WASHINGTON — In 2010, Bill Shipp was diagnosed with prostate cancer. Last month, he swam the English Channel.
“Folks go through things that challenge them and they can set their own goals, whatever they may be,” Shipp says. “I think that’s a great thing.”
Shipp’s goals didn’t include the 22 miles of the Channel when he started swimming in Reston at age 8, or when he went to George Washington University. His love of swimming carried over to competitive open-water master swims for adults.
“It’s a totally different experience than being in a pool,” he says. “It’s an open environment; you get to swim longer distances without having to deal with walls and turns, and the scenery is better.”
Shipp has done master swims such as the Long Island Sound open swim, which covers more than 17 miles.
Fewer than 1,300 people have ever swum solo across the English Channel.
Shipp, who now lives in Mitchellville, Maryland, says it’s “like the gold standard of open water swimming. Probably something that swimmers look to as a dream.”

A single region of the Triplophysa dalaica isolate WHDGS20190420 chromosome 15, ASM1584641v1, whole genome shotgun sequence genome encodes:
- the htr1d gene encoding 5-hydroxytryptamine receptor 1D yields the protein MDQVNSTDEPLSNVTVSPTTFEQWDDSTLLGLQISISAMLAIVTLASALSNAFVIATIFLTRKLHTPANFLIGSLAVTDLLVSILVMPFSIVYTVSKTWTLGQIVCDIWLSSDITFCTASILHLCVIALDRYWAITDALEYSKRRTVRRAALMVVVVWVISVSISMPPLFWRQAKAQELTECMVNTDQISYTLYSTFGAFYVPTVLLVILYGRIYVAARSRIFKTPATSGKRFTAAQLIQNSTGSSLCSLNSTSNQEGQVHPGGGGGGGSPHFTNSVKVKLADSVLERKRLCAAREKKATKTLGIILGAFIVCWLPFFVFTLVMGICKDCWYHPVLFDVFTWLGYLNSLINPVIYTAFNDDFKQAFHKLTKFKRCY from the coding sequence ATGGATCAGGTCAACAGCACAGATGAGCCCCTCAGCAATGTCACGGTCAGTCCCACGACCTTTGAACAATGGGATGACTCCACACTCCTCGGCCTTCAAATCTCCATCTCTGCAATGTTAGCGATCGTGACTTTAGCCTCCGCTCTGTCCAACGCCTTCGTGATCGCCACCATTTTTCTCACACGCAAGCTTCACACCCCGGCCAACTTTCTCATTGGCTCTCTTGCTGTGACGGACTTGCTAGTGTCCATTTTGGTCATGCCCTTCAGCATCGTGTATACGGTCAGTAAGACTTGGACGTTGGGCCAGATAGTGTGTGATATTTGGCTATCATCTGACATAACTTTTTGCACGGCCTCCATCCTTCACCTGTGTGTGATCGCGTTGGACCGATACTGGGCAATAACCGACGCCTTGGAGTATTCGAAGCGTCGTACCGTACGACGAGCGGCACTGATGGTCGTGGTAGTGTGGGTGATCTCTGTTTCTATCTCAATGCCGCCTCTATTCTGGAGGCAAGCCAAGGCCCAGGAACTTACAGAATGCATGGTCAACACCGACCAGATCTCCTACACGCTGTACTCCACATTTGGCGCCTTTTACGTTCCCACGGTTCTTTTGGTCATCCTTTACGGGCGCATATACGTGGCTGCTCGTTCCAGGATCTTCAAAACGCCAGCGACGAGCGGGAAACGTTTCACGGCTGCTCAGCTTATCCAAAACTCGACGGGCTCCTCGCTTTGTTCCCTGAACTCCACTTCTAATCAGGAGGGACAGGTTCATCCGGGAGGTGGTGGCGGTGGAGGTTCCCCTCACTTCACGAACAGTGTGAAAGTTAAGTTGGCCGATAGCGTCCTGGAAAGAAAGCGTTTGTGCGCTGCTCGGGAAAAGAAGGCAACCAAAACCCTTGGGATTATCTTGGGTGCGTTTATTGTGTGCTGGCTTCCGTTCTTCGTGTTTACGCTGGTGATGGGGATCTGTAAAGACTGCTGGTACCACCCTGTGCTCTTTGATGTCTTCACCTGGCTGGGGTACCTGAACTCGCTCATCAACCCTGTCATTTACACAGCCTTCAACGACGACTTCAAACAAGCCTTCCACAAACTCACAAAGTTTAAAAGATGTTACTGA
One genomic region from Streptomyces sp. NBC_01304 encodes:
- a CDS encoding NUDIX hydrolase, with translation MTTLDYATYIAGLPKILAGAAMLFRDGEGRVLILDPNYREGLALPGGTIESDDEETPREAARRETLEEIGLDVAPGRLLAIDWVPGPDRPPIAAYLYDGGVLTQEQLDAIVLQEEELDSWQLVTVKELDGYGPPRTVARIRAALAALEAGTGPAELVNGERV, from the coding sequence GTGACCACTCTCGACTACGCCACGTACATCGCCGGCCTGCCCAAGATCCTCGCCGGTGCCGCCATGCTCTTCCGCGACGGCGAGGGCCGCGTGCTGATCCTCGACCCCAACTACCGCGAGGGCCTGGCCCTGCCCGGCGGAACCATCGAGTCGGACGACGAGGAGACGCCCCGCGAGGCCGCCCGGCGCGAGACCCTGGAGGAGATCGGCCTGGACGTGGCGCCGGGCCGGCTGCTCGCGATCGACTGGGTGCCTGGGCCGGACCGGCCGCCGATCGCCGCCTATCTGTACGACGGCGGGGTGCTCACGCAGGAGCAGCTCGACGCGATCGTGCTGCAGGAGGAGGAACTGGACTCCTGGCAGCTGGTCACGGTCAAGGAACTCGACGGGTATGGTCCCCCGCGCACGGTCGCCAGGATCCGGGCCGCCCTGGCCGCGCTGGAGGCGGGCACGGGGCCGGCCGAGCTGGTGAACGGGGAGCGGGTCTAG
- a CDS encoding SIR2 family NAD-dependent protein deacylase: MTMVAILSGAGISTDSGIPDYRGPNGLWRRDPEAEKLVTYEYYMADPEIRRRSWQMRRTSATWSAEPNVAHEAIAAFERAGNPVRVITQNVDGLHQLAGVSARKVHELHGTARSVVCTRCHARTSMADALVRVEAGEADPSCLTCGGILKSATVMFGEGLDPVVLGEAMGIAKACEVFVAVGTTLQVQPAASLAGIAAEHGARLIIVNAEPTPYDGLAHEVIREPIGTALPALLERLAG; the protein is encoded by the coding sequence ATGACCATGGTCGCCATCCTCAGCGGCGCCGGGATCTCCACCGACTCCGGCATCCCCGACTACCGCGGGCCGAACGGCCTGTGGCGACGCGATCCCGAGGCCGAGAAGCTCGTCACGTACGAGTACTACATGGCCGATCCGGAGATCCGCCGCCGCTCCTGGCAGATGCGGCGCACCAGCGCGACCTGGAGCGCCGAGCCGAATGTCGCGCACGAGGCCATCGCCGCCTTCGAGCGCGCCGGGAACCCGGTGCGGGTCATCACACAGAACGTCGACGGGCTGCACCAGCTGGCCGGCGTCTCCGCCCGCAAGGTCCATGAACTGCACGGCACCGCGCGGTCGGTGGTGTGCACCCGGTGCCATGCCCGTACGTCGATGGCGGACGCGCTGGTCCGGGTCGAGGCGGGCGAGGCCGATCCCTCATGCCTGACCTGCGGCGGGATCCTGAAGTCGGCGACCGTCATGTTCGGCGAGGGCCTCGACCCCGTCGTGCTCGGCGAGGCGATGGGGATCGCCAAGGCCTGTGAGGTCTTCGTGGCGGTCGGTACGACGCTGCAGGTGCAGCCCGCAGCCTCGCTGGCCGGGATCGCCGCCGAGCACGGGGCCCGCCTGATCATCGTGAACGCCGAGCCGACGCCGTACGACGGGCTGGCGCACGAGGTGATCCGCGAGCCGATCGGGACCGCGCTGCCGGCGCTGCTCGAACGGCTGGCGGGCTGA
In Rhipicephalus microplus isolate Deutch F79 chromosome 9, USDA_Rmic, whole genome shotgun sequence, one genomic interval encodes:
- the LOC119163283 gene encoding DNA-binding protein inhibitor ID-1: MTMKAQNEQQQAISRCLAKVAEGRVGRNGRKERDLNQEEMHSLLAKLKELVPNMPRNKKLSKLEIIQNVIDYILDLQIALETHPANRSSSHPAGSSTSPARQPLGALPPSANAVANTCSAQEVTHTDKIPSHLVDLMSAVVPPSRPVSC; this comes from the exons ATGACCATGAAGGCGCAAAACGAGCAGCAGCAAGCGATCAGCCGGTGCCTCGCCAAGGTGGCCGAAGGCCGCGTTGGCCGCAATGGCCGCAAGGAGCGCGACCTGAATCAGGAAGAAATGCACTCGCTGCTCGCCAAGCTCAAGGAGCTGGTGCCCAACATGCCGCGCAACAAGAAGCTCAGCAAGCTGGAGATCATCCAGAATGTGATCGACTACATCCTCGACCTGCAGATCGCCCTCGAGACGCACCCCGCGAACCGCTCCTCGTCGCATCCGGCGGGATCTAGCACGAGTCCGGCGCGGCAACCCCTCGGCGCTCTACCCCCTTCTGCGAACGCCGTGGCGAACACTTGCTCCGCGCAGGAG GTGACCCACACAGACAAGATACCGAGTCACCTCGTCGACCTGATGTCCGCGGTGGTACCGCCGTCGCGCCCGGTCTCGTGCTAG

That dream faced a major hurdle when cancer treatment began in 2010. His goal during recovery was simply to get back in the water. Goals during recovery, Shipp believes, are instrumental, even if it’s a big one.
“Initially it wasn’t anything I thought I would be interested in,” Shipp says. “But eventually I built up to it and decided I would give it a go.”
Now, Shipp is waiting for the official notification that he has joined an elite and accomplished club.